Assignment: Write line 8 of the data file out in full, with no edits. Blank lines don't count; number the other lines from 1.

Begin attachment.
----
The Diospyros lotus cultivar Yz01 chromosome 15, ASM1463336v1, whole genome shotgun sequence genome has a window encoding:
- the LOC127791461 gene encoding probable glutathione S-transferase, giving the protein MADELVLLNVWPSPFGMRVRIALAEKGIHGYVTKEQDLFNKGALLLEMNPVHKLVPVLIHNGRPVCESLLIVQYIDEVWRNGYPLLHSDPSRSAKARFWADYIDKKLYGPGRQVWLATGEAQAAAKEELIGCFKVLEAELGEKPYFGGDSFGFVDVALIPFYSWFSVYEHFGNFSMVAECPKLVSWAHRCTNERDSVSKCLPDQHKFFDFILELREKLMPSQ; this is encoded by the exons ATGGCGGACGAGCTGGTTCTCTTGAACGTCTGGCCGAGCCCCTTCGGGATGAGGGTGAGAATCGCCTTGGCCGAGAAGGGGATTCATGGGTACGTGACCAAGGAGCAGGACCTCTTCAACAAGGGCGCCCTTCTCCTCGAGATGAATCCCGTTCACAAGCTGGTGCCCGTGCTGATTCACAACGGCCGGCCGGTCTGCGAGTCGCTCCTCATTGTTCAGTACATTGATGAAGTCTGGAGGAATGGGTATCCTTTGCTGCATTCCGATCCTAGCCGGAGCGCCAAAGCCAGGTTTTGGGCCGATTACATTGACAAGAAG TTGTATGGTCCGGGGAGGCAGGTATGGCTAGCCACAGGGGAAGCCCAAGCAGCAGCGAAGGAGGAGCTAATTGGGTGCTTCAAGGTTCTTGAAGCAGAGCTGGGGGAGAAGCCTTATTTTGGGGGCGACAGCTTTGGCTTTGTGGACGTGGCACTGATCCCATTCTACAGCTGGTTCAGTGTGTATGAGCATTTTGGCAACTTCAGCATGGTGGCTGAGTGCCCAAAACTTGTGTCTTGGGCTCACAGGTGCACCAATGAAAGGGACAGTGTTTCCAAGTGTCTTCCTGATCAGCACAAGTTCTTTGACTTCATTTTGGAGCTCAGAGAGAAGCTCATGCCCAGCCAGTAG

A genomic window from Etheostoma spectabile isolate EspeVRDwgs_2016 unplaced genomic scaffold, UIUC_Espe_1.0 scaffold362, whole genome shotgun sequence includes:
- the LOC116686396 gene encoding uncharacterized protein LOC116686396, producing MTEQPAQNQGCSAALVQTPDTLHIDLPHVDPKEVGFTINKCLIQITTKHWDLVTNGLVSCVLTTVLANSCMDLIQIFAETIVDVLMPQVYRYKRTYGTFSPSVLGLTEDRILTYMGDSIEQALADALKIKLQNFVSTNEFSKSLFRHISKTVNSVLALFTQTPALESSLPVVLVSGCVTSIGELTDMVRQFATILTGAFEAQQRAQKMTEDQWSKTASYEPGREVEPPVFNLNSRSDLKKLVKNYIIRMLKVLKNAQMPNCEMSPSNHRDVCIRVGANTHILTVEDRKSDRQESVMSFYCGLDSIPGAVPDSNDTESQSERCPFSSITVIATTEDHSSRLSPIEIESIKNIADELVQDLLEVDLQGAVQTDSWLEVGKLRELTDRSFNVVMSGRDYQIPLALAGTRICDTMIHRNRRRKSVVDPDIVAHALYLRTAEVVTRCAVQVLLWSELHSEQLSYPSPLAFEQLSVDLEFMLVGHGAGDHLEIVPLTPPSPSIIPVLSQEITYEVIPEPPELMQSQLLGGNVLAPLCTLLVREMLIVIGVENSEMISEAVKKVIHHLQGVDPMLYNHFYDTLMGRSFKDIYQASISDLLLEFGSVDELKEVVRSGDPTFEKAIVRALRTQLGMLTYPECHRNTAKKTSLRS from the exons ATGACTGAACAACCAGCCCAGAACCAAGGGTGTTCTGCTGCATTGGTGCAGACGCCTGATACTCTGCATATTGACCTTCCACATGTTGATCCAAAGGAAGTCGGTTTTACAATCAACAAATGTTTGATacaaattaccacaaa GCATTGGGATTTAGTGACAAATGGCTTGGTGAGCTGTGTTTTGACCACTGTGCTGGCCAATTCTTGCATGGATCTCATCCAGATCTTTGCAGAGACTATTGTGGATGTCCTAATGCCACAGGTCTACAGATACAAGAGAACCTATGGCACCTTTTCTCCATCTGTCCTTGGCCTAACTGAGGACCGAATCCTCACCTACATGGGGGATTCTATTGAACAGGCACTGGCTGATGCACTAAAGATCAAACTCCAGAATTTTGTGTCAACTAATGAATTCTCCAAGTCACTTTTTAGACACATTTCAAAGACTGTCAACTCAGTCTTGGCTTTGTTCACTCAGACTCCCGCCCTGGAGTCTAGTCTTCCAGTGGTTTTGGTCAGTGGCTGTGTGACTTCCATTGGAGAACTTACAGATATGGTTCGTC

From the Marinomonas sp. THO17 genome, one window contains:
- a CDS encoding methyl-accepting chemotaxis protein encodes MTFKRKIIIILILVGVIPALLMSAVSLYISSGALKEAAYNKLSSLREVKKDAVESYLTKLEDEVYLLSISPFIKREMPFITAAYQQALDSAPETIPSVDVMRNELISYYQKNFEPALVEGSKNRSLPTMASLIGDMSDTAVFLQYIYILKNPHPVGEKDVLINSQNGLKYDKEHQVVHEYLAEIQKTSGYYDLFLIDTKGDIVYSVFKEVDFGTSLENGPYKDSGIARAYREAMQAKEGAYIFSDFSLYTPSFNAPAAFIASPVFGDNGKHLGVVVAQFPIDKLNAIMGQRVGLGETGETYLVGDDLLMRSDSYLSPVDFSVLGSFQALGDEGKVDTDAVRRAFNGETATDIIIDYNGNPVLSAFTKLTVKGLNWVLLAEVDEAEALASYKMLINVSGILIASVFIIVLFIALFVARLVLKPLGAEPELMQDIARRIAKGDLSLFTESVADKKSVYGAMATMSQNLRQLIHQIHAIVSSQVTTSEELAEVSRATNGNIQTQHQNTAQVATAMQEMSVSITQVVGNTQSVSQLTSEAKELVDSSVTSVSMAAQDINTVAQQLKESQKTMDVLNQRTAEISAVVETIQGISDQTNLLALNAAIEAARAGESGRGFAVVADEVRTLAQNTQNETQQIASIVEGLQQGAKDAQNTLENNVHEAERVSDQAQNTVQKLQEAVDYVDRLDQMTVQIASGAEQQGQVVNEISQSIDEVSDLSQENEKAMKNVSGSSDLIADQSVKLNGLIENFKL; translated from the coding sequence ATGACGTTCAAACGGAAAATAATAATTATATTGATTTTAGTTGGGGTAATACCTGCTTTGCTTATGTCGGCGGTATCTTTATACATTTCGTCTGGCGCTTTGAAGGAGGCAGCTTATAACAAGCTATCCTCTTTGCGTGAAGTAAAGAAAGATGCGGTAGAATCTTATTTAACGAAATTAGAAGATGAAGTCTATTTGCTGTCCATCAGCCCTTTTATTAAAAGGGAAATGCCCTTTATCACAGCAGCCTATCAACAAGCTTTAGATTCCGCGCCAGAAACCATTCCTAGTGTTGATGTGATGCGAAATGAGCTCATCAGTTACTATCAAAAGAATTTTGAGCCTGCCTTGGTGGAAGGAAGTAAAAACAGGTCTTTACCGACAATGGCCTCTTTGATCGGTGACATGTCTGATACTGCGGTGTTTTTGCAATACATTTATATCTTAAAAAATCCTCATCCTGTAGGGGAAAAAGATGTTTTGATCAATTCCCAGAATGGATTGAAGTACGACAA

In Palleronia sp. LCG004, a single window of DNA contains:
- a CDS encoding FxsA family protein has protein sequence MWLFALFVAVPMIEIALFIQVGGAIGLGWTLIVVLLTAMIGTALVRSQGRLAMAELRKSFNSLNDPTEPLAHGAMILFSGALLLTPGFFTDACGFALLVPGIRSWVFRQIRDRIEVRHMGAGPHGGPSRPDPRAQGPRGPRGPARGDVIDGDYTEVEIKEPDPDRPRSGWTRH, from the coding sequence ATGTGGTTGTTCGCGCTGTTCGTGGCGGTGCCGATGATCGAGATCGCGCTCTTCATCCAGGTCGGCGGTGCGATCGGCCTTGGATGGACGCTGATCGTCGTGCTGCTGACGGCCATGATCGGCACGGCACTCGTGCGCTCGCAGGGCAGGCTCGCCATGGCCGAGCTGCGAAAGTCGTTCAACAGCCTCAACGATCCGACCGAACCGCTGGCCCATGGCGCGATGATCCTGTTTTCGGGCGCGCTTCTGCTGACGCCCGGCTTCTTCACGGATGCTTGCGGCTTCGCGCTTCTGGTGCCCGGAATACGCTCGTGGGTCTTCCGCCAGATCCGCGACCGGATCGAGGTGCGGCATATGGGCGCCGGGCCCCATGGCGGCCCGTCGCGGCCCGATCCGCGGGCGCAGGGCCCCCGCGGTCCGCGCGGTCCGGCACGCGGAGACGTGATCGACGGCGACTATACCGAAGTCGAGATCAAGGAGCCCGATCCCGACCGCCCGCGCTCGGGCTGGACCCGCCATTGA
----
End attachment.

- a CDS encoding FxsA family protein has protein sequence MWLFALFVAVPMIEIALFIQVGGAIGLGWTLIVVLLTAMIGTALVRSQGRLAMAELRKSFNSLNDPTEPLAHGAMILFSGALLLTPGFFTDACGFALLVPGIRSWVFRQIRDRIEVRHMGAGPHGGPSRPDPRAQGPRGPRGPARGDVIDGDYTEVEIKEPDPDRPRSGWTRH, from the coding sequence ATGTGGTTGTTCGCGCTGTTCGTGGCGGTGCCGATGATCGAGATCGCGCTCTTCATCCAGGTCGGCGGTGCGATCGGCCTTGGATGGACGCTGATCGTCGTGCTGCTGACGGCCATGATCGGCACGGCACTCGTGCGCTCGCAGGGCAGGCTCGCCATGGCCGAGCTGCGAAAGTCGTTCAACAGCCTCAACGATCCGACCGAACCGCTGGCCCATGGCGCGATGATCCTGTTTTCGGGCGCGCTTCTGCTGACGCCCGGCTTCTTCACGGATGCTTGCGGCTTCGCGCTTCTGGTGCCCGGAATACGCTCGTGGGTCTTCCGCCAGATCCGCGACCGGATCGAGGTGCGGCATATGGGCGCCGGGCCCCATGGCGGCCCGTCGCGGCCCGATCCGCGGGCGCAGGGCCCCCGCGGTCCGCGCGGTCCGGCACGCGGAGACGTGATCGACGGCGACTATACCGAAGTCGAGATCAAGGAGCCCGATCCCGACCGCCCGCGCTCGGGCTGGACCCGCCATTGA